An intelligence analyst gathers and analyzes information from various sources to determine its significance and reliability. The analyst will establish and maintain records of that intelligence and keep the information files organized. Although the intelligence analyst may not work directly for a government agency such as the National Security Agency or Central Intelligence Agency, the job is usually linked with government work, either national security or border security or other national interests. Government security clearance, or the ability to quickly obtain it, is required before one can become an intelligence analyst. A college education is also necessary; an intelligence analyst must at least possess an associate's degree from an accredited university, though a bachelor's degree is highly preferred. Experience in performing intelligence analysis is mandatory, preferably in a specific area related to the desired job. As the analyst will be expected to analyze and interpret information, exemplary attention to detail is necessary to perform well in the position. Excellent communication skills are needed, as well, in order to effectively communicate the information being processed and analyzed. Knowledge of other languages is extremely useful in the job, but is not required. An intelligence analyst works business hours from Monday through Friday, and may be asked to work additional hours in the evening or on weekends as needed, especially if there is an overflow of information to analyze or a strict deadline to meet in presenting that information. In order to maintain the security of classified information, a prospective analyst must pass a thorough background check.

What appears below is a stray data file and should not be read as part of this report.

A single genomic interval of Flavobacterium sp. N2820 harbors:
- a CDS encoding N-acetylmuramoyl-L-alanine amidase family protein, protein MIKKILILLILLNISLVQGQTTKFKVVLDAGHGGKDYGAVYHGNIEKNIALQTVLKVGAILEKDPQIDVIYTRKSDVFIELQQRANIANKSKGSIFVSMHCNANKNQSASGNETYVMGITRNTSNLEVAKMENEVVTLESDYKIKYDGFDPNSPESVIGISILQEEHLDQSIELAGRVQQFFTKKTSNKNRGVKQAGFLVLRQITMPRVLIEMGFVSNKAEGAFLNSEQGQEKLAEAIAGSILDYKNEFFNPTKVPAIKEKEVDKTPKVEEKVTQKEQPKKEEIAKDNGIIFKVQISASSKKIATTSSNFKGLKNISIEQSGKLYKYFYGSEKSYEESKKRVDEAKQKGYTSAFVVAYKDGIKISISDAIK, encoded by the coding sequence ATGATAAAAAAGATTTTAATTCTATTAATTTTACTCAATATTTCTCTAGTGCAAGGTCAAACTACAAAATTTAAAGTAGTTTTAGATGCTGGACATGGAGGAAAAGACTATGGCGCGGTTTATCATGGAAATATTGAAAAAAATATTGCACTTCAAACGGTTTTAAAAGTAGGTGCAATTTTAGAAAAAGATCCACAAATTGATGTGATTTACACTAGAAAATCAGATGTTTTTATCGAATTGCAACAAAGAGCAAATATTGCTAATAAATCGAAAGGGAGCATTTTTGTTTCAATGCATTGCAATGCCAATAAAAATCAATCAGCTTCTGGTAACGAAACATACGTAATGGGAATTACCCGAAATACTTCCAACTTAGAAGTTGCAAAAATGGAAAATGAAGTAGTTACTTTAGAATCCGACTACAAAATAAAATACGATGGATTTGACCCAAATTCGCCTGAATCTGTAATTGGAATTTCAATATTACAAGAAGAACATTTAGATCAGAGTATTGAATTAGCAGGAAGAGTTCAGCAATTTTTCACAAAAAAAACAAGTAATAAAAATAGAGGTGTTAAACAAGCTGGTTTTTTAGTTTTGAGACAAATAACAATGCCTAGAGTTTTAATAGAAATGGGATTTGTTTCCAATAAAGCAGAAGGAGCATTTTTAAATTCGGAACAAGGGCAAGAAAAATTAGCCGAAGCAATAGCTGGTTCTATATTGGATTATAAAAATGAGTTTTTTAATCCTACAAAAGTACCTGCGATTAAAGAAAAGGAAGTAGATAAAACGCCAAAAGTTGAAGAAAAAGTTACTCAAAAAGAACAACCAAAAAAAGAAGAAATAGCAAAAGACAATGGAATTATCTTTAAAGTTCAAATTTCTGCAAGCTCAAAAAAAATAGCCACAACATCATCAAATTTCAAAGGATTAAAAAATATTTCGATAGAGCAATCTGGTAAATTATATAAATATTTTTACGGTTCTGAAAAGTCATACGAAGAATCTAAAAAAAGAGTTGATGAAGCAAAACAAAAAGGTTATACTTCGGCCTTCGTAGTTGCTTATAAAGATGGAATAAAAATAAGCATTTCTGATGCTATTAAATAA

Intelligence Analyst Tasks
Initiate, coordinate and conduct research efforts.
Gather, analyze, and evaluate information from a variety of sources.
Determine the significance and reliability of incoming information.
Establish and maintain intelligence records and files.